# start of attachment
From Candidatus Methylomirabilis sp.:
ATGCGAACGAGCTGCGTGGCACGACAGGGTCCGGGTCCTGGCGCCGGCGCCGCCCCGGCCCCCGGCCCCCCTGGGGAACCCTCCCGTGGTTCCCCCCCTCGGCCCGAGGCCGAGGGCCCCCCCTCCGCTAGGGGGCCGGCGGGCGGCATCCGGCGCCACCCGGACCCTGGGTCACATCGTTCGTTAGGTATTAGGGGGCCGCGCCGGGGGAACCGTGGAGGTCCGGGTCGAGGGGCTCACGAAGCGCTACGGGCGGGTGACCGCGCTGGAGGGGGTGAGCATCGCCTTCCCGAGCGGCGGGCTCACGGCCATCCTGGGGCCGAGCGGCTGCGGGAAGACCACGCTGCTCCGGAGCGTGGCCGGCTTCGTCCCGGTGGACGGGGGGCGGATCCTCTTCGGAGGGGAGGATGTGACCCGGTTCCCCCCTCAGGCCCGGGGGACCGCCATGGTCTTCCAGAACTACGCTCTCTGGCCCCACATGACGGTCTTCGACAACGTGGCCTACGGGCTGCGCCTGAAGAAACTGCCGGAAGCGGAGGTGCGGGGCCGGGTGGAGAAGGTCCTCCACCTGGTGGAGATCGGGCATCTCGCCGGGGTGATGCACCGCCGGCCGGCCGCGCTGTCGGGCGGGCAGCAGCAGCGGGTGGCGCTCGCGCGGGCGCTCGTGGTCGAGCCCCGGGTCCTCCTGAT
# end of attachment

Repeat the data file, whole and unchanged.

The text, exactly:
From Candidatus Methylomirabilis sp.:
ATGCGAACGAGCTGCGTGGCACGACAGGGTCCGGGTCCTGGCGCCGGCGCCGCCCCGGCCCCCGGCCCCCCTGGGGAACCCTCCCGTGGTTCCCCCCCTCGGCCCGAGGCCGAGGGCCCCCCCTCCGCTAGGGGGCCGGCGGGCGGCATCCGGCGCCACCCGGACCCTGGGTCACATCGTTCGTTAGGTATTAGGGGGCCGCGCCGGGGGAACCGTGGAGGTCCGGGTCGAGGGGCTCACGAAGCGCTACGGGCGGGTGACCGCGCTGGAGGGGGTGAGCATCGCCTTCCCGAGCGGCGGGCTCACGGCCATCCTGGGGCCGAGCGGCTGCGGGAAGACCACGCTGCTCCGGAGCGTGGCCGGCTTCGTCCCGGTGGACGGGGGGCGGATCCTCTTCGGAGGGGAGGATGTGACCCGGTTCCCCCCTCAGGCCCGGGGGACCGCCATGGTCTTCCAGAACTACGCTCTCTGGCCCCACATGACGGTCTTCGACAACGTGGCCTACGGGCTGCGCCTGAAGAAACTGCCGGAAGCGGAGGTGCGGGGCCGGGTGGAGAAGGTCCTCCACCTGGTGGAGATCGGGCATCTCGCCGGGGTGATGCACCGCCGGCCGGCCGCGCTGTCGGGCGGGCAGCAGCAGCGGGTGGCGCTCGCGCGGGCGCTCGTGGTCGAGCCCCGGGTCCTCCTGAT